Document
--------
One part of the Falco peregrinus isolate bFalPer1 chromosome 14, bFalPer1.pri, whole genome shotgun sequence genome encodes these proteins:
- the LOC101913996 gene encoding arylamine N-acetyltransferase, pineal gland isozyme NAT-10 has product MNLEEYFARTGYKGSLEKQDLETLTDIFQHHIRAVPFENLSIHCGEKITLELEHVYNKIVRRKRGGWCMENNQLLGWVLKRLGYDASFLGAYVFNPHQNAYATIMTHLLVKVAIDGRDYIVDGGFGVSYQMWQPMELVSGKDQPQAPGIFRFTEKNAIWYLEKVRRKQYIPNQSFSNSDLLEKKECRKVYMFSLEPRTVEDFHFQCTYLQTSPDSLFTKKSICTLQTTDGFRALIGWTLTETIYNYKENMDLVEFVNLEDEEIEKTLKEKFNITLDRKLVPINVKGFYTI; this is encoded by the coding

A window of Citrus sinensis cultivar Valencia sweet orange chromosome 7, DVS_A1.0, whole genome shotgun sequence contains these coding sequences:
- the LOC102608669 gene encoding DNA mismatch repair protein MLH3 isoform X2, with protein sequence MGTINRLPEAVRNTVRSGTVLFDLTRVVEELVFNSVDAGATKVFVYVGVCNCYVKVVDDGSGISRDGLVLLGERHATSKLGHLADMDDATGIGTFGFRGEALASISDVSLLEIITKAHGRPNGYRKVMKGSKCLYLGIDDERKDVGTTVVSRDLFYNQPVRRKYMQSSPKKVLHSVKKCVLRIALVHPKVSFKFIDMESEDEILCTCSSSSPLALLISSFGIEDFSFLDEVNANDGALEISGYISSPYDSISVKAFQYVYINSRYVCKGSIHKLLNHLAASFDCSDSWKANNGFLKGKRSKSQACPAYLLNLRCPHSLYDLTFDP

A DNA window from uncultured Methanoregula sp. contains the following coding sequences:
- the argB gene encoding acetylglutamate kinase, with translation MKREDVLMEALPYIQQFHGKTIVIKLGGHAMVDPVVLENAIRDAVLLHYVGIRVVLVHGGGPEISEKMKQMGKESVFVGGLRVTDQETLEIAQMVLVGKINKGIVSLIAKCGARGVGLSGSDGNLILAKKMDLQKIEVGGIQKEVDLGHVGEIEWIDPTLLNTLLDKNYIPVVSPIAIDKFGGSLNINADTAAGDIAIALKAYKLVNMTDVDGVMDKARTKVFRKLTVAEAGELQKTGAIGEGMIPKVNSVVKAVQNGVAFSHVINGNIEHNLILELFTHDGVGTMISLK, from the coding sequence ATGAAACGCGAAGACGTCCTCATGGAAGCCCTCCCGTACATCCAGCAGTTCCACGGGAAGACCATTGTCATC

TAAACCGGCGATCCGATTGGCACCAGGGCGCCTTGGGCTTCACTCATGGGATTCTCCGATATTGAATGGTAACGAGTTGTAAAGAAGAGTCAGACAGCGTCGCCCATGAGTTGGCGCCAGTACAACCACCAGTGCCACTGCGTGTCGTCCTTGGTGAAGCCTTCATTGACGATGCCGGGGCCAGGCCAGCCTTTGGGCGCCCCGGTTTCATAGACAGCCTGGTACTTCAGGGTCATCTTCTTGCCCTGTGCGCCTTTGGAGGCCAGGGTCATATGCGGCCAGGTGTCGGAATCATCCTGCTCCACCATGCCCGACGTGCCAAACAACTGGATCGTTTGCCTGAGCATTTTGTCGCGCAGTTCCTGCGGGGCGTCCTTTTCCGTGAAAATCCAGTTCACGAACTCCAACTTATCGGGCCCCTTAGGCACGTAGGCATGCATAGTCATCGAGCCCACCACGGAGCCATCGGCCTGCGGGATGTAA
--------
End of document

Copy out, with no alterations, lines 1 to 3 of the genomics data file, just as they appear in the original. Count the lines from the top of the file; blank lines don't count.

One part of the Falco peregrinus isolate bFalPer1 chromosome 14, bFalPer1.pri, whole genome shotgun sequence genome encodes these proteins:
- the LOC101913996 gene encoding arylamine N-acetyltransferase, pineal gland isozyme NAT-10 has product MNLEEYFARTGYKGSLEKQDLETLTDIFQHHIRAVPFENLSIHCGEKITLELEHVYNKIVRRKRGGWCMENNQLLGWVLKRLGYDASFLGAYVFNPHQNAYATIMTHLLVKVAIDGRDYIVDGGFGVSYQMWQPMELVSGKDQPQAPGIFRFTEKNAIWYLEKVRRKQYIPNQSFSNSDLLEKKECRKVYMFSLEPRTVEDFHFQCTYLQTSPDSLFTKKSICTLQTTDGFRALIGWTLTETIYNYKENMDLVEFVNLEDEEIEKTLKEKFNITLDRKLVPINVKGFYTI; this is encoded by the coding

A window of Citrus sinensis cultivar Valencia sweet orange chromosome 7, DVS_A1.0, whole genome shotgun sequence contains these coding sequences: